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Factory Build


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Showing 1-4 of 4 posts in this discussion
Initial post: Mar 3, 2011 12:01:00 PM PST
Hi all!

Okay, one quick question.

If you were to recommend a factory build, something that would run 1080P and have HDMI and WiFi, what would it be?

I have:
W7
Visio55 (480HZ)
Dell 9100 (base)
Logitech Z 5500 (optical out from tv)

Thanks!
-Bill in Colorado
http://yanneck.com

Posted on Mar 3, 2011 1:47:21 PM PST
what is your financial limit?

Posted on Mar 5, 2011 11:34:23 AM PST
Hi Richard,
Sorry for the long response time.
Hit with hard drive issues with an older Dell 8400 that I use for email and other bulk type work.

I've noted that HTPCs range greatly in price, but I was hoping to get something a little more budget minded.

What's wrong with the Nvidia Ion HTPCs I see offered such as this one:
http://www.newegg.com/Product/Product.aspx?Item=N82E16856176006

I realize I asked originally for a broader recommendation, but now maybe I feel I'm interested in what this market has to offer.

Thanks!

Posted on Mar 6, 2011 2:06:49 AM PST
Last edited by the author on Mar 7, 2011 12:57:26 PM PST
Howard says:
In general, Atom-based builds are under performers. I have checked the D525 in the link you point to and Passmark rating is pretty good - better than my desktop machines which are a few years old. However, I have read that in general, Atom has difficulty when it comes to performance in the HTPC arena - which is in line with a number of reviews at the link you have.

Additionally, with a factory build like you point to, you have less flexibility - you have no control over the components and as far as yours, others point to the inability to open it up and expand memory, change the hard drive (for SSD for example) indicating manufacturers claim that opening it will void warranty...and some reviews point to units DOA. These toys are more focused on how low they can get the price (which has a place) as opposed to putting together a good build which is performance driven, looks to minimize power consumption, and is well-suited to its task.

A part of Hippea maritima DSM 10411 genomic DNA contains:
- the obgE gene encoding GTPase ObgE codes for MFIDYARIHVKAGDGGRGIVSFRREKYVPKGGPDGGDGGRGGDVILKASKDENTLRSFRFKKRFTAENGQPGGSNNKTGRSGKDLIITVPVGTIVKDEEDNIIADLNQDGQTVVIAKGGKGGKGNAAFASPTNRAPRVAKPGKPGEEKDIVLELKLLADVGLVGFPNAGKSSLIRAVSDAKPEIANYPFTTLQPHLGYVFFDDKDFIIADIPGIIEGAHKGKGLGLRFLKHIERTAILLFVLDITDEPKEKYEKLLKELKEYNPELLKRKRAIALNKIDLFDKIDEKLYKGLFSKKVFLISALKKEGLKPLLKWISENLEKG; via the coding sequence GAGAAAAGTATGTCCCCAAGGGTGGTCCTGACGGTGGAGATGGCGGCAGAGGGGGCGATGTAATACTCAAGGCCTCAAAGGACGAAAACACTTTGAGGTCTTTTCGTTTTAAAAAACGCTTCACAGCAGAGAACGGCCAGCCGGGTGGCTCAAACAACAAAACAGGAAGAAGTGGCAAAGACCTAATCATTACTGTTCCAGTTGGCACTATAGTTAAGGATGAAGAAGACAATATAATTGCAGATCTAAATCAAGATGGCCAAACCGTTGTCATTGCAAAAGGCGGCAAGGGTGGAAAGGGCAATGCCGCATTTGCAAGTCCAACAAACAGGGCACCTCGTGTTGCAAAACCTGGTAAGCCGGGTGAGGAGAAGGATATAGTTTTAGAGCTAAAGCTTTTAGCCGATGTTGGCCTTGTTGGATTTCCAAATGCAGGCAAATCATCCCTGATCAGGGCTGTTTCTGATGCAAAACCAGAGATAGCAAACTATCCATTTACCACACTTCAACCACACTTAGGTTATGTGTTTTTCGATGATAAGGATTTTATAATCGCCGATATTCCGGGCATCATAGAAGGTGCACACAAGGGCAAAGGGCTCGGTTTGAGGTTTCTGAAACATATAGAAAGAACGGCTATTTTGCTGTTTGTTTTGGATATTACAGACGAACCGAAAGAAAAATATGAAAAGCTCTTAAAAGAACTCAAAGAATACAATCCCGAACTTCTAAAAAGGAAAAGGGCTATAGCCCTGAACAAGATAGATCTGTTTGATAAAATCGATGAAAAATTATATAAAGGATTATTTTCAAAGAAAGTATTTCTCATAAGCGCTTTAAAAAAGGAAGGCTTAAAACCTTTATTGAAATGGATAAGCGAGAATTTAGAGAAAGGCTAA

Lastly, for the mentioned unit, it appears you still need to go purchase Windows 7 for it.

I'm putting together my list to build my own - liking the flexibility I have in selecting the exact components I want. Granted, it will obviously end out costing more money and take a little of my own time. However, for the additional price I get full control and can deal with the vendors/manufacturers I trust. Building a PC these days is not rocket science - anyone can do it even if not technically inclined.

Who has ever heard of Giada? Nobody - because it is a Chinese company merely using a small office in San Francisco as a front for their import business.

Your N20 is on Amazon through a 3rd party seller - and the reviews are mixed:

http://www.amazon.com/Worlds-smallest-Ultra-Giada-Slim-N20/dp/B00478XO2W

You need to decide how important price is - as with most things technology related these days.
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Discussion in:  Htpc forum
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Initial post:  Mar 3, 2011
Latest post:  Mar 6, 2011

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